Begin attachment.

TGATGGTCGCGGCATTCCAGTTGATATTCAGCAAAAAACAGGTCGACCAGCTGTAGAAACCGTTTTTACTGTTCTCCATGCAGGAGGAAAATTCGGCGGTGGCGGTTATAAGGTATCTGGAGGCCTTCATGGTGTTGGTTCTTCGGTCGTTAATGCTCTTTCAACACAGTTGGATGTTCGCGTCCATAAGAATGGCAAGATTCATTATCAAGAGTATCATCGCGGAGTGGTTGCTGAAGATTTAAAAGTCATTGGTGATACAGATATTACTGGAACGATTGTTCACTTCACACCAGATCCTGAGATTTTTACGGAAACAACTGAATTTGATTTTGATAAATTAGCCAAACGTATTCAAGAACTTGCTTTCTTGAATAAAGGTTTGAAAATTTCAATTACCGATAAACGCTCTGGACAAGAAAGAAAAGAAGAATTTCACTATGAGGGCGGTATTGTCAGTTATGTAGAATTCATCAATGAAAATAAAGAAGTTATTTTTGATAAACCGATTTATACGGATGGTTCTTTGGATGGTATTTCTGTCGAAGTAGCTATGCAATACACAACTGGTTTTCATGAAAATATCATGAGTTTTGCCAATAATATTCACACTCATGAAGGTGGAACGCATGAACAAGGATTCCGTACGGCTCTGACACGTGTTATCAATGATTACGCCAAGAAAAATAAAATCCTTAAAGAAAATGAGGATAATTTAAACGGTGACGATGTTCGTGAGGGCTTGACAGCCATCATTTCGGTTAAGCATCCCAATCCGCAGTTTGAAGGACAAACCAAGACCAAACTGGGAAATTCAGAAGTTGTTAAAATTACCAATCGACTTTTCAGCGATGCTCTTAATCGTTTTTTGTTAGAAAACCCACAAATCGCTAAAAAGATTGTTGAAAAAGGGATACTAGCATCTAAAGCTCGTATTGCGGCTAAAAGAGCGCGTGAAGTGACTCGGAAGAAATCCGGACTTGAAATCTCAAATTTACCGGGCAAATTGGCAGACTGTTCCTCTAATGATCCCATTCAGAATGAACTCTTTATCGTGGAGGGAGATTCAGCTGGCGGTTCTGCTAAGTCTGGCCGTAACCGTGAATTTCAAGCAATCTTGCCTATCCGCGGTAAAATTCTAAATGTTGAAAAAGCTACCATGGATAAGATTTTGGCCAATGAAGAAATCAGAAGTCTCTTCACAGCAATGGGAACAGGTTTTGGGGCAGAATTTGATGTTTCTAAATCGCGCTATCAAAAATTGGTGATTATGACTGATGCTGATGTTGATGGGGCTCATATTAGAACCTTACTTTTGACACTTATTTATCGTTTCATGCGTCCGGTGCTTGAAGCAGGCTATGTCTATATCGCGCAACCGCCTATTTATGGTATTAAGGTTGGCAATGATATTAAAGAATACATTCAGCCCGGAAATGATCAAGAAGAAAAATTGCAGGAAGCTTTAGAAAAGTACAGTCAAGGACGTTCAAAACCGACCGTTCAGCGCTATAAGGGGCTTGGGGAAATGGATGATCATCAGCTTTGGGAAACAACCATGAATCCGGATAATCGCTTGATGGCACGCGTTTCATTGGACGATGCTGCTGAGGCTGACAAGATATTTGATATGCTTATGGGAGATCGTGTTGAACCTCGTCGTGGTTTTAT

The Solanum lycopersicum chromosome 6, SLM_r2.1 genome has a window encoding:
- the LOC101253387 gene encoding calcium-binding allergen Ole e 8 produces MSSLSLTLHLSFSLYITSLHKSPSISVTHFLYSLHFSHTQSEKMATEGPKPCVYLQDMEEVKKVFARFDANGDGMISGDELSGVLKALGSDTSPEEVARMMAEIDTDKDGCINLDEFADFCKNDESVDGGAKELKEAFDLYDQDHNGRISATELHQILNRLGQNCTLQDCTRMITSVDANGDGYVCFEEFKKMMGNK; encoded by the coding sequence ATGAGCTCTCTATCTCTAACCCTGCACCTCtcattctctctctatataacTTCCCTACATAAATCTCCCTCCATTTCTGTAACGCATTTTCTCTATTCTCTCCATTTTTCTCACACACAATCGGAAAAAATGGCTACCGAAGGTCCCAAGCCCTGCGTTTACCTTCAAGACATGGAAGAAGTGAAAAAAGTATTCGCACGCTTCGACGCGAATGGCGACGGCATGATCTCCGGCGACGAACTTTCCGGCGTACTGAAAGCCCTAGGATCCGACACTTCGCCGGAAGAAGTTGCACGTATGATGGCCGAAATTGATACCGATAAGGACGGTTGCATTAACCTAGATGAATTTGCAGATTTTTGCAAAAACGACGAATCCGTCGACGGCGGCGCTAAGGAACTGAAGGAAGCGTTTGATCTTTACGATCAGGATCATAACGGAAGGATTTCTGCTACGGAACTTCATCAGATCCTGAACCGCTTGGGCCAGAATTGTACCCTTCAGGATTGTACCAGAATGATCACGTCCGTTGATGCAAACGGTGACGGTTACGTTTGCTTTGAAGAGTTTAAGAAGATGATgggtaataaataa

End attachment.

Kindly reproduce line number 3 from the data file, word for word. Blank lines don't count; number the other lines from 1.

- the LOC101253387 gene encoding calcium-binding allergen Ole e 8 produces MSSLSLTLHLSFSLYITSLHKSPSISVTHFLYSLHFSHTQSEKMATEGPKPCVYLQDMEEVKKVFARFDANGDGMISGDELSGVLKALGSDTSPEEVARMMAEIDTDKDGCINLDEFADFCKNDESVDGGAKELKEAFDLYDQDHNGRISATELHQILNRLGQNCTLQDCTRMITSVDANGDGYVCFEEFKKMMGNK; encoded by the coding sequence ATGAGCTCTCTATCTCTAACCCTGCACCTCtcattctctctctatataacTTCCCTACATAAATCTCCCTCCATTTCTGTAACGCATTTTCTCTATTCTCTCCATTTTTCTCACACACAATCGGAAAAAATGGCTACCGAAGGTCCCAAGCCCTGCGTTTACCTTCAAGACATGGAAGAAGTGAAAAAAGTATTCGCACGCTTCGACGCGAATGGCGACGGCATGATCTCCGGCGACGAACTTTCCGGCGTACTGAAAGCCCTAGGATCCGACACTTCGCCGGAAGAAGTTGCACGTATGATGGCCGAAATTGATACCGATAAGGACGGTTGCATTAACCTAGATGAATTTGCAGATTTTTGCAAAAACGACGAATCCGTCGACGGCGGCGCTAAGGAACTGAAGGAAGCGTTTGATCTTTACGATCAGGATCATAACGGAAGGATTTCTGCTACGGAACTTCATCAGATCCTGAACCGCTTGGGCCAGAATTGTACCCTTCAGGATTGTACCAGAATGATCACGTCCGTTGATGCAAACGGTGACGGTTACGTTTGCTTTGAAGAGTTTAAGAAGATGATgggtaataaataa